Valentina Biagini is a data science consultant who provides support in the whole analytic process, from business understanding to data understanding, developing descriptive and predictive analytics projects. She enjoys tackling all kinds of problems and finds new challenges exciting. She obtained a master's degree in theoretical physics at the University of Rome "La Sapienza," in her hometown. For her thesis, "Inference of Local Topology of Wikipedia from Visits Time Series," she used inference methods based on stationarity approximations, programmed in the Wolfram Language. During her studies, she developed a great interest in statistical mechanics, stochastic processes, graph theory, networks and complex systems. She studied and worked on developing algorithms on graphs to extract meaningful information from real systems. In July 2013, she attended the Wolfram Summer School as a student. Since then, Mathematica has been her tool of choice. She loves traveling, analog photography and wandering in foreign cities.
Jason Cawley first discussed the ideas in A New Kind of Science with Stephen Wolfram in the early 1990s, and read early drafts of the work around that time. In the last few years before publication, Jason worked for Stephen Wolfram as a research assistant on historical and philosophical issues, including many topics covered in the notes. Jason's graduate studies were in political science at the University of Chicago, and his wide-ranging interests include philosophy, social science, economics, finance and the history of thought. After the book was published, Jason created and moderated the NKS Forum, answering reader questions about NKS. Jason then worked for Wolfram Research developing Mathematica's capabilities in the social sciences, including the development of CountryData and FinancialData. He worked on the Wolfram|Alpha project from its inception to its public release, including much of its social science content. For the last five years, Jason has been Director of Architecture at Wolfram Solutions, the consulting arm of Wolfram Research, bringing its technologies and methods to a wide range of corporate and government clients. He lives in Anthem, Arizona.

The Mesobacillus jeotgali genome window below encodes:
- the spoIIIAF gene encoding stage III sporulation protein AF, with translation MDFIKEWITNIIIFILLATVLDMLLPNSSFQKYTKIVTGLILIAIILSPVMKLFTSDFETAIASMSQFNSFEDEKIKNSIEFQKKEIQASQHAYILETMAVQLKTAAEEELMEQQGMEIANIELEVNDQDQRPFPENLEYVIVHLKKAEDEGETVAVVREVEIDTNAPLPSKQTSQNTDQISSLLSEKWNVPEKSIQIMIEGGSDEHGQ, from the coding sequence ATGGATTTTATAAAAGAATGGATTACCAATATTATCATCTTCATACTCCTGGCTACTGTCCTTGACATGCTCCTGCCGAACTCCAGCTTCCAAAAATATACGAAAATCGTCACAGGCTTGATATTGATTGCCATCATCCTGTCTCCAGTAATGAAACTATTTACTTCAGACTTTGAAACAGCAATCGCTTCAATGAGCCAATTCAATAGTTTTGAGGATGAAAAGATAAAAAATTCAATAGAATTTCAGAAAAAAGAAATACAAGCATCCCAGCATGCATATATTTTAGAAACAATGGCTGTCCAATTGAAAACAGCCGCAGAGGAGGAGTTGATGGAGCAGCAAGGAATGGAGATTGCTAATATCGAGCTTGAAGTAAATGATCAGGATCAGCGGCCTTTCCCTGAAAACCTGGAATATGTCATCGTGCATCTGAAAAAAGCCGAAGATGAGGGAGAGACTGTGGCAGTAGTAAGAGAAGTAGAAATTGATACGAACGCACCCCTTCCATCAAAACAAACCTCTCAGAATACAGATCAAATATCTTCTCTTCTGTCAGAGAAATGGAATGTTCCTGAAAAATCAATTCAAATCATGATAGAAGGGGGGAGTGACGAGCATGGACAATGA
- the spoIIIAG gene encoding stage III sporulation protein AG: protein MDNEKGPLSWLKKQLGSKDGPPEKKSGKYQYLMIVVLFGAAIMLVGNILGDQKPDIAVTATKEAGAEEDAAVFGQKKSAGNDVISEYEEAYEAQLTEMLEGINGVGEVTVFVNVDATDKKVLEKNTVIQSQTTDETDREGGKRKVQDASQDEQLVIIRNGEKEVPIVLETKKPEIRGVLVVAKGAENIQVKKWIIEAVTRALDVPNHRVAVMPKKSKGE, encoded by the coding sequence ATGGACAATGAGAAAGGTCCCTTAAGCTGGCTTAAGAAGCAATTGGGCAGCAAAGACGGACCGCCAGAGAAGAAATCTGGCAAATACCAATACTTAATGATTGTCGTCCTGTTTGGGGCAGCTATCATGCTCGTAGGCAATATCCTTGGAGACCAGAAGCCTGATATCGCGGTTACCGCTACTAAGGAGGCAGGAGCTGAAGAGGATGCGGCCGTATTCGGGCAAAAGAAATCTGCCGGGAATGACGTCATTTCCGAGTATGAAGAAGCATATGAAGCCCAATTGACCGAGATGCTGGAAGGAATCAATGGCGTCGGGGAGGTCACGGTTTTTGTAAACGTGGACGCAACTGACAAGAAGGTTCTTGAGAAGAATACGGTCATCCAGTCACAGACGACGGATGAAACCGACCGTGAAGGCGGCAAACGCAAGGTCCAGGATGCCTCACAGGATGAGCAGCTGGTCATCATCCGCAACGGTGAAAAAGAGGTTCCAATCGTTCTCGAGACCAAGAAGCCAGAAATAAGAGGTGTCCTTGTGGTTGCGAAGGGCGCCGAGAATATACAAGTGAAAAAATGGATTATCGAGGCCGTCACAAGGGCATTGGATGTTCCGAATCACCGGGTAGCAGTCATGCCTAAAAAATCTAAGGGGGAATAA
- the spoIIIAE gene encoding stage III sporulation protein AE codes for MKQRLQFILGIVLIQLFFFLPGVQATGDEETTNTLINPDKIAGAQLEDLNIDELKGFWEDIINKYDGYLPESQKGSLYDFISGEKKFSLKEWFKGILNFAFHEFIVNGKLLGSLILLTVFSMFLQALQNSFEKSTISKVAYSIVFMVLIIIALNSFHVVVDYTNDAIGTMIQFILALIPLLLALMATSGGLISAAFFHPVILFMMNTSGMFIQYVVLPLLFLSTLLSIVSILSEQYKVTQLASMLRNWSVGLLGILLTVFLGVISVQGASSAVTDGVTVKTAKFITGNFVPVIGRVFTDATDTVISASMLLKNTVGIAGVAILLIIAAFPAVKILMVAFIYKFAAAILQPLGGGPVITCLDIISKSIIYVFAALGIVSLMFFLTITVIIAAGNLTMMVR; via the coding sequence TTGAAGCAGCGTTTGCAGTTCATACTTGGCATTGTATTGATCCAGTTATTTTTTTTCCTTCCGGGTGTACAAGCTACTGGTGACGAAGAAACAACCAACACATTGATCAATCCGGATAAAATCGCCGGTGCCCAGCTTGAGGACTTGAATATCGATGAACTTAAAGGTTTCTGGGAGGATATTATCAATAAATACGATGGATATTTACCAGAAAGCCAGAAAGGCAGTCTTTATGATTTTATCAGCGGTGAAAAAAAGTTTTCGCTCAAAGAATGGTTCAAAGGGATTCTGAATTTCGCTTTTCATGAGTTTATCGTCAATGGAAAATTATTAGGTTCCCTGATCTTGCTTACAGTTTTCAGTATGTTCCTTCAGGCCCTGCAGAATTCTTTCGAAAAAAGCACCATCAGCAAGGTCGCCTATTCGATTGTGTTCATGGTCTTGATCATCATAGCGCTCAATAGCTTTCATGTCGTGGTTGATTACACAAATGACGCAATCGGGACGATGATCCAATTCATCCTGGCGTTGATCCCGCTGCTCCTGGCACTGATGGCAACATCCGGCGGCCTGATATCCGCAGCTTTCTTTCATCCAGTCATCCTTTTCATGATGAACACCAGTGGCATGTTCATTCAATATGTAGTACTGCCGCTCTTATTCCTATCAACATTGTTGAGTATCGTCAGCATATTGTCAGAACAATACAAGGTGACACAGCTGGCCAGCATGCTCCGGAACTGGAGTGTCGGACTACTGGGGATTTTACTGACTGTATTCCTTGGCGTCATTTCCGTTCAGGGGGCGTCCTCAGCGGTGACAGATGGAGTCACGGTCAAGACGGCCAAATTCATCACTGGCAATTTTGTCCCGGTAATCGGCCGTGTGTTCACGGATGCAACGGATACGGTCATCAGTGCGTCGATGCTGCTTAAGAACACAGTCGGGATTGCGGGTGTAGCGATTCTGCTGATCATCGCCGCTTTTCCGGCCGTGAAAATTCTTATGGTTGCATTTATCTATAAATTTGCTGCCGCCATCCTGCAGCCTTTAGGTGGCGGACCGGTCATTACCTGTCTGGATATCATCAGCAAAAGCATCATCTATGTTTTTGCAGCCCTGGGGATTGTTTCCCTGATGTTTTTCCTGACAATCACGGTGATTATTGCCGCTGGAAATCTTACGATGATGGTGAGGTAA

Teja Vodlak is a PhD student at Swansea University, United Kingdom, and a Marie Curie fellow on the Prototouch ITN project, with a background in applied mathematics.
Currently, her research interests focus mostly on computer modeling of human touch, namely the modeling of tactile content by employing multi-scale, multi-physics simulations in order to bridge the gap between mechanical stimulation and spike generation for the virtual prototyping and optimization of tactile displays.
She is an alum of the 2015 Wolfram Summer School.